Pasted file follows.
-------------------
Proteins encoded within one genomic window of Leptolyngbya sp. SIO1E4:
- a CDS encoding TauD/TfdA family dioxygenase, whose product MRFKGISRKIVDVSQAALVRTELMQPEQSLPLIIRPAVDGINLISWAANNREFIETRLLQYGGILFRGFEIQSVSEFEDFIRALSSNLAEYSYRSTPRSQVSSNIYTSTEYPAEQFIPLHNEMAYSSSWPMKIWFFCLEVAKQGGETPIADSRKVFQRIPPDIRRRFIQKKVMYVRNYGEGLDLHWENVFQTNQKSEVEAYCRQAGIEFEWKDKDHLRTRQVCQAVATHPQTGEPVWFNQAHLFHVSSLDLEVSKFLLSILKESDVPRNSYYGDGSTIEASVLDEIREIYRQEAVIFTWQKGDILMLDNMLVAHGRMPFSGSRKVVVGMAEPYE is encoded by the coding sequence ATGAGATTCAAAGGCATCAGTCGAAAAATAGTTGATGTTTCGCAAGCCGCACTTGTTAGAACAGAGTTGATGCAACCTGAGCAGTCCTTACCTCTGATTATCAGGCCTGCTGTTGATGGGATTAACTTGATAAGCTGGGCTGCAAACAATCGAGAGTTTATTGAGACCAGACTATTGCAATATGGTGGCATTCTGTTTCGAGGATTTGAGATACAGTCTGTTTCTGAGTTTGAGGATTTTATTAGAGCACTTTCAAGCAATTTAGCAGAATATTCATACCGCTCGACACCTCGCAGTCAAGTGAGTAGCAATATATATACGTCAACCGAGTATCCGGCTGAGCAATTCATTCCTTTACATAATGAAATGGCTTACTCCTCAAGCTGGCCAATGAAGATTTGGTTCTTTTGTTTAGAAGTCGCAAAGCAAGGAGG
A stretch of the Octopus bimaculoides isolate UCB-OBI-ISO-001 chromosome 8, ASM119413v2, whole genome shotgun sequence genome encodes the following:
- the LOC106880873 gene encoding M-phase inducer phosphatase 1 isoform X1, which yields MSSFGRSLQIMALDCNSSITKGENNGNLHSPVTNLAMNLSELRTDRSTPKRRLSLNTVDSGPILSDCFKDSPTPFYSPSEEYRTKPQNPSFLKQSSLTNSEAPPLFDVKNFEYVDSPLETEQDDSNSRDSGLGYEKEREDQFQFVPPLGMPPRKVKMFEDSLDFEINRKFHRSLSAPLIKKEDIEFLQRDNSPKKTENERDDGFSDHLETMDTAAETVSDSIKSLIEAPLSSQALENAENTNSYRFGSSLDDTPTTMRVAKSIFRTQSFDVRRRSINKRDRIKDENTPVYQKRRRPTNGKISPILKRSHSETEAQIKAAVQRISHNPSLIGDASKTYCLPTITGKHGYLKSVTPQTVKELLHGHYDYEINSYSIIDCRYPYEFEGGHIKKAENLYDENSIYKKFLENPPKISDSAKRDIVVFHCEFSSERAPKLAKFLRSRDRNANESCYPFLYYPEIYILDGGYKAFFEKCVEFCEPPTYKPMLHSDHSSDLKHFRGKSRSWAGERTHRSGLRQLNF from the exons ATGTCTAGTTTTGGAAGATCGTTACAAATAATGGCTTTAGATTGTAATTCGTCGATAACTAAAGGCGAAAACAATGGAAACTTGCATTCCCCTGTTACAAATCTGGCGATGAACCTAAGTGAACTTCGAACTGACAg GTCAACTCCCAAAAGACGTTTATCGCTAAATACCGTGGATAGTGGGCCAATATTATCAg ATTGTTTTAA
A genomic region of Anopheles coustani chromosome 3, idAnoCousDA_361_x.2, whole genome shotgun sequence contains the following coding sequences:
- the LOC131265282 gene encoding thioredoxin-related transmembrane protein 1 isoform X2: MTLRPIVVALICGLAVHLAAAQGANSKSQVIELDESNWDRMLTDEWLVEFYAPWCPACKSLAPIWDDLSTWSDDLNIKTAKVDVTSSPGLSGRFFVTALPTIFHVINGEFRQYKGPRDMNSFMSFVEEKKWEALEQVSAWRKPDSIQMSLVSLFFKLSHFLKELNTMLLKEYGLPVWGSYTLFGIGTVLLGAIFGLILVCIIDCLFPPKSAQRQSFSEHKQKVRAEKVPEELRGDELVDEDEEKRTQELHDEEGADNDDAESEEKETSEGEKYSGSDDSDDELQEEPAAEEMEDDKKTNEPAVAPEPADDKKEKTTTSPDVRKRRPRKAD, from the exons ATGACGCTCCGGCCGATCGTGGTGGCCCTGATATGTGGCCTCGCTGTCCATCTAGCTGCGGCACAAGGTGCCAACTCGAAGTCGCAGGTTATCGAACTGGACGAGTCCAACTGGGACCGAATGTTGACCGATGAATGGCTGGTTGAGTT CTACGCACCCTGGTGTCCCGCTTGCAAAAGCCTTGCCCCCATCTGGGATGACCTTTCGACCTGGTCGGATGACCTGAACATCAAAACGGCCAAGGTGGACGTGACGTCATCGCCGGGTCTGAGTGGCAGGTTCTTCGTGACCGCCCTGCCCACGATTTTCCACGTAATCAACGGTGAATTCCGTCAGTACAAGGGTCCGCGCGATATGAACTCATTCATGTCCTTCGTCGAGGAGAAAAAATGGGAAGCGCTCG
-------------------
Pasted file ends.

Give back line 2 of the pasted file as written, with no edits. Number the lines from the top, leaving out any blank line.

- a CDS encoding TauD/TfdA family dioxygenase, whose product MRFKGISRKIVDVSQAALVRTELMQPEQSLPLIIRPAVDGINLISWAANNREFIETRLLQYGGILFRGFEIQSVSEFEDFIRALSSNLAEYSYRSTPRSQVSSNIYTSTEYPAEQFIPLHNEMAYSSSWPMKIWFFCLEVAKQGGETPIADSRKVFQRIPPDIRRRFIQKKVMYVRNYGEGLDLHWENVFQTNQKSEVEAYCRQAGIEFEWKDKDHLRTRQVCQAVATHPQTGEPVWFNQAHLFHVSSLDLEVSKFLLSILKESDVPRNSYYGDGSTIEASVLDEIREIYRQEAVIFTWQKGDILMLDNMLVAHGRMPFSGSRKVVVGMAEPYE is encoded by the coding sequence ATGAGATTCAAAGGCATCAGTCGAAAAATAGTTGATGTTTCGCAAGCCGCACTTGTTAGAACAGAGTTGATGCAACCTGAGCAGTCCTTACCTCTGATTATCAGGCCTGCTGTTGATGGGATTAACTTGATAAGCTGGGCTGCAAACAATCGAGAGTTTATTGAGACCAGACTATTGCAATATGGTGGCATTCTGTTTCGAGGATTTGAGATACAGTCTGTTTCTGAGTTTGAGGATTTTATTAGAGCACTTTCAAGCAATTTAGCAGAATATTCATACCGCTCGACACCTCGCAGTCAAGTGAGTAGCAATATATATACGTCAACCGAGTATCCGGCTGAGCAATTCATTCCTTTACATAATGAAATGGCTTACTCCTCAAGCTGGCCAATGAAGATTTGGTTCTTTTGTTTAGAAGTCGCAAAGCAAGGAGG